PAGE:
Boeing's newest plant in South Carolina will remain nonunion after workers there overwhelmingly rejected an effort by the Machinist union to organize the plant.
According to a company statement, more than 2,000 of the nearly 3,000 Boeing workers at the plant eligible to vote in the closely watched election voted against the union, and only a bit more than 700 members voted yes.
"We will continue to move forward as one team," said Joan Robinson-Berry, vice president and general manager of Boeing South Carolina. "We have a bright future ahead of us and are eager to focus on the accomplishments of this great team."
Manufacturers have been drawn to the South because the region is strongly anti-union. Less than 2% of South Carolina workers are union members, the lowest unionization rate in the nation. Boeing ( spent billions to open its North Charleston plant, arguing it needs to assure customers who buy the 787 Dreamliner, which is built there, that the plant wouldn't go on strike. )
A win would have given the Machinists, who represent most Boeing factory workers, even more leverage over Boeing in future labor talks. The loss could further encourage other manufacturers to open union-free plants in the South.
The vote was seen as an uphill battle for the union, which dropped plans for a vote last year. About 40% to 50% of organizing votes fail.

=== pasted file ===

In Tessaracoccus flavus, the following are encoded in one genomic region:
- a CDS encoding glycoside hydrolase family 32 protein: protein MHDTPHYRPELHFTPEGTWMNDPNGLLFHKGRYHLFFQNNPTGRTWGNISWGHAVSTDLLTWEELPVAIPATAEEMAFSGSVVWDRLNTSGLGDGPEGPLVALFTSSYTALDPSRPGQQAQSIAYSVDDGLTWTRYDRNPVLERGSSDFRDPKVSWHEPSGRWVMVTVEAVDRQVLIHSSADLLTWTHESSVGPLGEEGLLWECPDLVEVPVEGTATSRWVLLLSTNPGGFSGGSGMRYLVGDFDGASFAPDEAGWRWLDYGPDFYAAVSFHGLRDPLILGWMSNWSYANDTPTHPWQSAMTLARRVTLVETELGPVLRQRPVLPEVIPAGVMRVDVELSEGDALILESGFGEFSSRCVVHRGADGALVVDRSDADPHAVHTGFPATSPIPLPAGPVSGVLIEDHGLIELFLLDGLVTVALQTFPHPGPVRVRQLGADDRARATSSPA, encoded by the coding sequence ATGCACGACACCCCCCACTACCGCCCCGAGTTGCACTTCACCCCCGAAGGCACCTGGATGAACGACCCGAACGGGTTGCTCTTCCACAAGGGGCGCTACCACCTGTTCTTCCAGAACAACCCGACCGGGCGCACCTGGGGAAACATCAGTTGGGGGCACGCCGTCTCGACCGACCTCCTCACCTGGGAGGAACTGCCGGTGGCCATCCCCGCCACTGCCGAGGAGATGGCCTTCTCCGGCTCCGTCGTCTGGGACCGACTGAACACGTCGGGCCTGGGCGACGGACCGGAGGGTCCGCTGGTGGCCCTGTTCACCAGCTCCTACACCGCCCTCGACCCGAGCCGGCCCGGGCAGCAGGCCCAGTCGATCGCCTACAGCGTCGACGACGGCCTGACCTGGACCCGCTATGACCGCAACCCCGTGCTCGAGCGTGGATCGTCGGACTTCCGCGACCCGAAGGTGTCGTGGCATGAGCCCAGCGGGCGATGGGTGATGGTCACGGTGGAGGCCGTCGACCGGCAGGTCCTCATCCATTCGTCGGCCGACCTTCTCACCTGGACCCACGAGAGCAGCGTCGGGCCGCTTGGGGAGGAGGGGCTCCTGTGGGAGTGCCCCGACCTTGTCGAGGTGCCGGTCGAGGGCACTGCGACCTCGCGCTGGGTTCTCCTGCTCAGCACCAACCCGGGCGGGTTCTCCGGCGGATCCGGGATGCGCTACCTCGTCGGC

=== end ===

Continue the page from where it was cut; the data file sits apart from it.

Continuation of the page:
"Boeing management spent a lot of money to make sure power and profits remained concentrated at the very top," said Mike Evans, the union's chief organizer. The union will now have to wait at least a year to petition for another representation vote. "The IAM remains committed to getting Boeing South Carolina workers the respect, wages and consistency they deserve."
The plant will get additional attention this week as President Donald Trump plans to visit the plant Friday to mark the completion of the first 787-10, the newest version of the Dreamliner. "It is great to have this vote behind us as we come together to celebrate that event," said Robinson-Berry.
Wages were a key issue in the vote. The union says South Carolina workers earn about $10 an hour less than union members at Boeing's Washington state plants.
For its part, Boeing says pay scales are driven by wages in the local market, and that the South Carolina plant already pays better than a union-represented Boeing plant in Alabama. The company emphasized the cost of union dues, about $800 a year, as well as the risk that the workers could be caught up in a strike they opposed.